List entry

List entry Summary

This building is listed under the Planning (Listed Buildings and Conservation Areas) Act 1990 as amended for its special architectural or historic interest.

Name: EASTBROOK PUBLIC HOUSE

List entry Number: 1393600

Location

EASTBROOK PUBLIC HOUSE, DAGENHAM ROAD

The building may lie within the boundary of more than one authority.

County District District Type Parish
Greater London AuthorityBarking and DagenhamLondon Borough

National Park: Not applicable to this List entry.

Grade: II*

Date first listed: 11-Dec-2009

Date of most recent amendment: Not applicable to this List entry.

Legacy System Information

The contents of this record have been generated from a legacy data system.

Legacy System: LBS

UID: 507427

Asset Groupings

This list entry does not comprise part of an Asset Grouping. Asset Groupings are not part of the official record but are added later for information.

List entry Description

Summary of Building

Legacy Record - This information may be included in the List Entry Details.

Reasons for Designation

The Eastbrook Public House is designated at Grade II* for the following principal reasons: * architecture: smart Neo-Georgian exterior with good detailing and materials; * design quality: contrasting aesthetic in the Oak and Walnut Bars, which epitomises the pluralistic approach to design in the inter-war years, and nostalgia for 'Merrie England'; * planning: an archetypal inter-war improved road house with a range of rooms for different functions and clientele; * intactness: virtually unaltered, high-quality interior complete with walnut or oak panelling, glazed partitions, bars, seating, stained glass, and fireplaces * suburban landmark: the pub exemplifies inter-war arterial development.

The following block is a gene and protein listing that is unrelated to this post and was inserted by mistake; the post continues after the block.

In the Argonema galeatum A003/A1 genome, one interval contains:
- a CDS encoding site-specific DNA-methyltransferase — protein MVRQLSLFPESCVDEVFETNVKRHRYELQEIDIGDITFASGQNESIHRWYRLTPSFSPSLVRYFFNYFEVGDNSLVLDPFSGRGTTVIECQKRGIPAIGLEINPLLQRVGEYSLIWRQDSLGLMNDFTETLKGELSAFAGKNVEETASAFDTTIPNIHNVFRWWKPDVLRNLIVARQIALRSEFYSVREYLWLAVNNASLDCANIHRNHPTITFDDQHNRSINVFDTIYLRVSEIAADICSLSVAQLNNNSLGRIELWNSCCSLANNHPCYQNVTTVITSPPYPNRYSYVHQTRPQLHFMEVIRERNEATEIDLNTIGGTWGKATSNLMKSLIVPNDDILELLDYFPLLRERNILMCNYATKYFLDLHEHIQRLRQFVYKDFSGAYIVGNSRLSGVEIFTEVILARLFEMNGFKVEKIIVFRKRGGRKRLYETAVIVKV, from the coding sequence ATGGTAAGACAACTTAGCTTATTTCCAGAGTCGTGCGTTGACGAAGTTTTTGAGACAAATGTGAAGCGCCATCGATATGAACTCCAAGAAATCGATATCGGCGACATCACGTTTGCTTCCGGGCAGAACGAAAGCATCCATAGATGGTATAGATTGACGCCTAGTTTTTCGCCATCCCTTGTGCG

History

Legacy Record - This information may be included in the List Entry Details.

Details



971/0/10020 DAGENHAM ROAD 11-DEC-09 (South side) Eastbrook Public House

II* Public house, 1937-8. Architect unknown; built for the pub company GA Smith and Dunning.

PLAN: U-shaped public areas with central Walnut Bar, adjoining Music Room to the east and separately-accessed Oak Bar to the west.